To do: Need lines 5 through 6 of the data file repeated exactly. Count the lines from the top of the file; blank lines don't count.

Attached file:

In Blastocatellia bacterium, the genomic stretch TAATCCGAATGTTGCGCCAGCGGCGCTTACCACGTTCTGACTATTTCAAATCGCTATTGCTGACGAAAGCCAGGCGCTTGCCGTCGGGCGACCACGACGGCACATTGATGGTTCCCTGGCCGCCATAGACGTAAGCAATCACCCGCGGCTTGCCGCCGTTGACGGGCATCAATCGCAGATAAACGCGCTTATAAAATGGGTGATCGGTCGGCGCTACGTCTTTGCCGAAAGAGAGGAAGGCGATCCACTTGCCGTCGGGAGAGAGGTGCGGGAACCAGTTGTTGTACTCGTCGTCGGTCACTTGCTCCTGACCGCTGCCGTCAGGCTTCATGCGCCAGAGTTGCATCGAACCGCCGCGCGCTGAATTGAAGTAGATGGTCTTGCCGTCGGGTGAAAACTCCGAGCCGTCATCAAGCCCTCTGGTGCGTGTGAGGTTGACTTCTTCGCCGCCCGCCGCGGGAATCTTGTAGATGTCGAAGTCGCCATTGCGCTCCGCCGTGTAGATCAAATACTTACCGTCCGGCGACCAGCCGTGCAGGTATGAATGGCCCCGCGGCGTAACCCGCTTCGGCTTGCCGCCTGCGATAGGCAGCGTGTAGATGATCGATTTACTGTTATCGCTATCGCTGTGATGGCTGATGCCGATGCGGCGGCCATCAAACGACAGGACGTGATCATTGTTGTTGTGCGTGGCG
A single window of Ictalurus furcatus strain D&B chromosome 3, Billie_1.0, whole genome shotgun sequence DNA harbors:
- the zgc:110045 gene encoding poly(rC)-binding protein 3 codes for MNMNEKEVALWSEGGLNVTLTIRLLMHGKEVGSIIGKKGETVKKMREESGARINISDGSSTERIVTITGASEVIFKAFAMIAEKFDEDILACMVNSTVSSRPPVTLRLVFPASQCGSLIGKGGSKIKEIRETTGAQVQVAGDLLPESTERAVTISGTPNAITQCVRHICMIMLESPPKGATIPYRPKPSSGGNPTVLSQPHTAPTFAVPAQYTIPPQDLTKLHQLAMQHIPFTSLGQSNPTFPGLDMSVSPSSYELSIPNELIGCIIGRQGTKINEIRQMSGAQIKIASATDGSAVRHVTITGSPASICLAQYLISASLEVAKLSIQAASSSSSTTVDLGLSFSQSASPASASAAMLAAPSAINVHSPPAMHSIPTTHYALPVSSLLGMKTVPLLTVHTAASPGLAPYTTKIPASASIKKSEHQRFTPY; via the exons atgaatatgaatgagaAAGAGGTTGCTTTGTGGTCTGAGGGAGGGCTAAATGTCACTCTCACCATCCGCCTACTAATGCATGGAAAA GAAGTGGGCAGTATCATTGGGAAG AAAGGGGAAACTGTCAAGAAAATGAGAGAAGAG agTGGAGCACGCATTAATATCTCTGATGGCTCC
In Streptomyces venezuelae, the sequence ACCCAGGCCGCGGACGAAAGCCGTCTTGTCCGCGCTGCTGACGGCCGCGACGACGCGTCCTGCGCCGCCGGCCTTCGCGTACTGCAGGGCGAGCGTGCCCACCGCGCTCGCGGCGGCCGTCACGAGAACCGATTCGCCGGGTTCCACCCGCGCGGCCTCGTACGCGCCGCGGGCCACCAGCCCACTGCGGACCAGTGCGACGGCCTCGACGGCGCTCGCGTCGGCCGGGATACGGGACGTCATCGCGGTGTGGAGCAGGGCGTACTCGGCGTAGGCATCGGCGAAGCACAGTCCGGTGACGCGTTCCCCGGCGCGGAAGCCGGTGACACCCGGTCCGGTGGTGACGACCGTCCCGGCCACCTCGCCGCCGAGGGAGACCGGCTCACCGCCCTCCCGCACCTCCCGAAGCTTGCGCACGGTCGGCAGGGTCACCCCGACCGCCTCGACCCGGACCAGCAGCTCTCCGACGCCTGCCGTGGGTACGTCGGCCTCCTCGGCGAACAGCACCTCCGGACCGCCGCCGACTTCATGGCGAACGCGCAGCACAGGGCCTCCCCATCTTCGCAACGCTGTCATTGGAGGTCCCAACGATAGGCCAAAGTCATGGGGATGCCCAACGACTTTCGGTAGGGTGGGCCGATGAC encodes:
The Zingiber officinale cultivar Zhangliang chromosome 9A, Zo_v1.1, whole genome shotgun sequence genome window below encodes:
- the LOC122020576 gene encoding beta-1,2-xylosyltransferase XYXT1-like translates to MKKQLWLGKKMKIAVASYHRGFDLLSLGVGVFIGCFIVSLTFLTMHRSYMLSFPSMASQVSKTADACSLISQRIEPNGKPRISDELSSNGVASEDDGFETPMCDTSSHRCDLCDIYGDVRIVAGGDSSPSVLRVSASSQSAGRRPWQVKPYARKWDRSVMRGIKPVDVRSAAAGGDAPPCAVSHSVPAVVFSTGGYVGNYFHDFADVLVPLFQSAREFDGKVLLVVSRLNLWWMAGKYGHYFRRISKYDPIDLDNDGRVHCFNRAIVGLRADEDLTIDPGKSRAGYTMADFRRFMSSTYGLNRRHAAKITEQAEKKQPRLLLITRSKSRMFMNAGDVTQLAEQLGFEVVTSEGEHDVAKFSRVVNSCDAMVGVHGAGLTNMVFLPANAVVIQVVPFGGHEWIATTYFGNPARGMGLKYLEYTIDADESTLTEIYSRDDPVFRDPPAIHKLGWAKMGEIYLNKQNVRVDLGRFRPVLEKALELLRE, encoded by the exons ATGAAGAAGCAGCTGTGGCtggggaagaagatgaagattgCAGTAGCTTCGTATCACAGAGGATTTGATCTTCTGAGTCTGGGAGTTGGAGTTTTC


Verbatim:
The Zingiber officinale cultivar Zhangliang chromosome 9A, Zo_v1.1, whole genome shotgun sequence genome window below encodes:
- the LOC122020576 gene encoding beta-1,2-xylosyltransferase XYXT1-like translates to MKKQLWLGKKMKIAVASYHRGFDLLSLGVGVFIGCFIVSLTFLTMHRSYMLSFPSMASQVSKTADACSLISQRIEPNGKPRISDELSSNGVASEDDGFETPMCDTSSHRCDLCDIYGDVRIVAGGDSSPSVLRVSASSQSAGRRPWQVKPYARKWDRSVMRGIKPVDVRSAAAGGDAPPCAVSHSVPAVVFSTGGYVGNYFHDFADVLVPLFQSAREFDGKVLLVVSRLNLWWMAGKYGHYFRRISKYDPIDLDNDGRVHCFNRAIVGLRADEDLTIDPGKSRAGYTMADFRRFMSSTYGLNRRHAAKITEQAEKKQPRLLLITRSKSRMFMNAGDVTQLAEQLGFEVVTSEGEHDVAKFSRVVNSCDAMVGVHGAGLTNMVFLPANAVVIQVVPFGGHEWIATTYFGNPARGMGLKYLEYTIDADESTLTEIYSRDDPVFRDPPAIHKLGWAKMGEIYLNKQNVRVDLGRFRPVLEKALELLRE, encoded by the exons ATGAAGAAGCAGCTGTGGCtggggaagaagatgaagattgCAGTAGCTTCGTATCACAGAGGATTTGATCTTCTGAGTCTGGGAGTTGGAGTTTTC